The high school athletes are especially fun to train because they are so eager to learn. They are easy to motivate and usually can be trained extremely hard right off the bat. They pay attention to the important details and don’t fluff anything off, especially with their parents paying for the training. The key thing, however, is that they have the will to succeed and are determined to get results come hell or high water. This makes my job a lot easier. Anyone can have this will to achieve, regardless of age or responsiveness to training.

The discipline to do what it takes, in and out of the gym, is what’s needed to get maximum results. There will be plateaus, sticking points and frustration, of course. It’s like that for everyone, though some people suffer more than others.

It’s the special will to succeed that separates the achievers from the underachievers. The achievers are more than willing to put out the effort that it takes to get results. Their minds are positive and they refuse to accept failure. They have positive self talk which is extremely important. When they have a disappointing set in terms of the number of reps performed, they don’t whine and say negative things about themselves, or what a bad day they are having. They just believe they will be stronger next time and go to the next machine with the “eye of the tiger” and their mental focus unchanged. They channel their anger into a better performance on the next set, and do not waste energy in a negative manner.

One of my goals as coach is to channel anger and frustration in a positive way. Anger and frustration are great sources of energy. Learning how to channel this energy positively is vital for maximizing your potential.

I can tell by the noise my clients make while they train whether or not they are using positive or negative energy. If they sound angry and vicious when they train—like a wild lion roaring—I know they are in the proper mind set. But if they make a whining, moaning sort of sound, I know they are in a negative mode. Some highly focused and motivated people train without making much noise, as noted by Dr. Ken in issue #55, but the noise they make is still the “right” type.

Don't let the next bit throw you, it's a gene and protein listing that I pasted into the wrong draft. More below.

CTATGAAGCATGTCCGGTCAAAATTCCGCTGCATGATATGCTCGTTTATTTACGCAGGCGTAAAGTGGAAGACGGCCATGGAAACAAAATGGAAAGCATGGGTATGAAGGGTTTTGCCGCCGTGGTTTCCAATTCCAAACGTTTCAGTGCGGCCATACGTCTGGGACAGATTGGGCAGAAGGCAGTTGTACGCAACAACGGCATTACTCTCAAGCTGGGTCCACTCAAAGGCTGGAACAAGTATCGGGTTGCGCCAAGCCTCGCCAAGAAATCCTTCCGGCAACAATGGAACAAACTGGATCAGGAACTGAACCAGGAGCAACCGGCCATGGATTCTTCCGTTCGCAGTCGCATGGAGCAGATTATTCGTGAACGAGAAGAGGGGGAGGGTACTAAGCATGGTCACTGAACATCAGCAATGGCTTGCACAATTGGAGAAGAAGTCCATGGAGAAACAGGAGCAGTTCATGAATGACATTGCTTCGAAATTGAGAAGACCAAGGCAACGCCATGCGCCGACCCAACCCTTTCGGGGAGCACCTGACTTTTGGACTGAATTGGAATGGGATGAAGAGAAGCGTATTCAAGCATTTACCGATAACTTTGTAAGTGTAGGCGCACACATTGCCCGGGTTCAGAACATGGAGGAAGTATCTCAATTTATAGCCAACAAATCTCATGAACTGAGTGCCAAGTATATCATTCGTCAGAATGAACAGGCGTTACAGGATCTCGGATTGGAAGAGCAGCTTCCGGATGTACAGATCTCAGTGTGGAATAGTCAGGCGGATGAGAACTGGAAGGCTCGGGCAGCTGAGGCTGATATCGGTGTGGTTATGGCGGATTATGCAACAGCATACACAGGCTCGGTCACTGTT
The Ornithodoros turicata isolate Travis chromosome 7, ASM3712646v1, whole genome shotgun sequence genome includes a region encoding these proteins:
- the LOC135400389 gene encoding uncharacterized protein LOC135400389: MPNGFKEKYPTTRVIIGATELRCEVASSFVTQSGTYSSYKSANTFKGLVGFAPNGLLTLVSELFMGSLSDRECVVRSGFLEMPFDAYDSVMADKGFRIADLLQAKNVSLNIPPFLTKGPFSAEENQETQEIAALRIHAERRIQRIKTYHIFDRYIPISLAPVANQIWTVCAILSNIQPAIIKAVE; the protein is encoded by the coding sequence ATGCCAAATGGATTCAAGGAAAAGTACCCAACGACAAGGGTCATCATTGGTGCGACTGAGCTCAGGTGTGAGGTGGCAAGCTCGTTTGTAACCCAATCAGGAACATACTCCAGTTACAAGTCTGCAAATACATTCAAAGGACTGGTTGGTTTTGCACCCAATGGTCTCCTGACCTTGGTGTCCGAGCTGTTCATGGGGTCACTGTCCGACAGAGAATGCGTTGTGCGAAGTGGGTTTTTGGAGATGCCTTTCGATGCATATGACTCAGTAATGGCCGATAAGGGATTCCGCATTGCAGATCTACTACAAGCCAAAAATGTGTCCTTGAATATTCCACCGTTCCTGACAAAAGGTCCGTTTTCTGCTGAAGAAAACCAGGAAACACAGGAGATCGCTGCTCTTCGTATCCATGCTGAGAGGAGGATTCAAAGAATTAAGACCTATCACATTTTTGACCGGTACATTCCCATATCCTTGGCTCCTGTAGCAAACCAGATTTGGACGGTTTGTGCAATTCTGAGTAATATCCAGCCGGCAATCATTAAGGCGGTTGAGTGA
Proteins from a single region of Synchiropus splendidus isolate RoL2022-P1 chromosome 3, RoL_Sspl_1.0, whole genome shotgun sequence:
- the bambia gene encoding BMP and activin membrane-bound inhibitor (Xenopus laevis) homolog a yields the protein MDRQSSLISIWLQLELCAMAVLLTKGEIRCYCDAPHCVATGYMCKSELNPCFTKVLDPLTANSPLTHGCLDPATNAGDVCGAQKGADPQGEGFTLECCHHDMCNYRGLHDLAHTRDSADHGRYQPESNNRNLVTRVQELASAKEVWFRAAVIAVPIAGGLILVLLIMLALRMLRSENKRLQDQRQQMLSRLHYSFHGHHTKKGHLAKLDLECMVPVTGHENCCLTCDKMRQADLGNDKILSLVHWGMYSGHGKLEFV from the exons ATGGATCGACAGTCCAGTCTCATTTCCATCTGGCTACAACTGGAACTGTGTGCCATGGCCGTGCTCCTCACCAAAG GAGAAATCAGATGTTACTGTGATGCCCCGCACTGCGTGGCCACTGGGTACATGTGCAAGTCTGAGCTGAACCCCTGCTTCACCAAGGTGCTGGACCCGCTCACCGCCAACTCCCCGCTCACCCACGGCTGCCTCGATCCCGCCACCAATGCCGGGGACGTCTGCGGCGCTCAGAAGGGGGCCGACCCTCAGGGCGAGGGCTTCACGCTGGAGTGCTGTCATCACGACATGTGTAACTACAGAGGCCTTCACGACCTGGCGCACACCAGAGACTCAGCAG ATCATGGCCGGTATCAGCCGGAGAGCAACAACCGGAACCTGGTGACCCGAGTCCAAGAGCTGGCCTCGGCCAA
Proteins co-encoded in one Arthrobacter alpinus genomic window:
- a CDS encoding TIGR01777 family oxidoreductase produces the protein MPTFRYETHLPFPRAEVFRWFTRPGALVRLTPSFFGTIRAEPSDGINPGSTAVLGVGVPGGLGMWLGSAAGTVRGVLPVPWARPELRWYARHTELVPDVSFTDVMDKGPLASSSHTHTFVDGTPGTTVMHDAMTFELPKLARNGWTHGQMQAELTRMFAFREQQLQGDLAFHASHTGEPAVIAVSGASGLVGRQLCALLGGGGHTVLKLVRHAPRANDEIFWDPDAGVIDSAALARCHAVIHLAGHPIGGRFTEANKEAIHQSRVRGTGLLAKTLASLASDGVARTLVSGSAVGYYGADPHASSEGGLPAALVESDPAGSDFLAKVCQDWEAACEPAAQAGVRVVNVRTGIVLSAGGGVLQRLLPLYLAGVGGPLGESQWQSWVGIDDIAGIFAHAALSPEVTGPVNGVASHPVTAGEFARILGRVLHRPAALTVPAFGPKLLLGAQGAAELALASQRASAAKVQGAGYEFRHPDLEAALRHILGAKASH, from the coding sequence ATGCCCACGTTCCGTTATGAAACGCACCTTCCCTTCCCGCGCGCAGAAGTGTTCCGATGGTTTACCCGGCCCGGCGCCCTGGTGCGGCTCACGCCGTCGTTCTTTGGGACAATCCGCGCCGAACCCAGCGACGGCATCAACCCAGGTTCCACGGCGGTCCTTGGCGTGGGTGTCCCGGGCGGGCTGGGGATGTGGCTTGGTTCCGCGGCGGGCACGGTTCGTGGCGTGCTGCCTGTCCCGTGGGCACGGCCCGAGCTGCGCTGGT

When someone is in negative mode, I usually immediately end the set and give him/her a lecture on the spot about how the mind must be in gear to train, or else it’s better to go home and not even bother. You need all the energy you can muster when training hard. You can’t train productively if your mind is in negative mode.

Many of my non-athlete clients don’t have this proper mental attitude right away. I stay hard on them and don’t smile or act friendly to them until they have developed the proper mental attitude. It is usually someone’s lack of positive expectations and selling themselves short at the start of training that is the biggest obstacle for me to overcome. Once they start to think properly, then at least they are giving themselves the chance to get results. If they have a negative attitude, however, they have no chance.

Age is only a number

I am 44 years old, but am told by many people that I look and act at least ten years younger. This can make things interesting. Frequently, new non-athlete clients only in their mid to late thirties come in with a negative attitude and say things like, “When I was your age I could train hard and do squats and deadlifts, but you’ve got to remember that I’m 37 years old!” I usually get a good laugh and tell them that they are “still in puberty,” or “you still need acne medicine.”

The first thing I do is change their outlook and attitude about training, or encourage them to train somewhere else. I believe that there are two types of age: chronological age that you can’t do anything about but which is only a number, and biological age that you can do something about. I keep telling the older guys that by training they are “youthing,” not aging.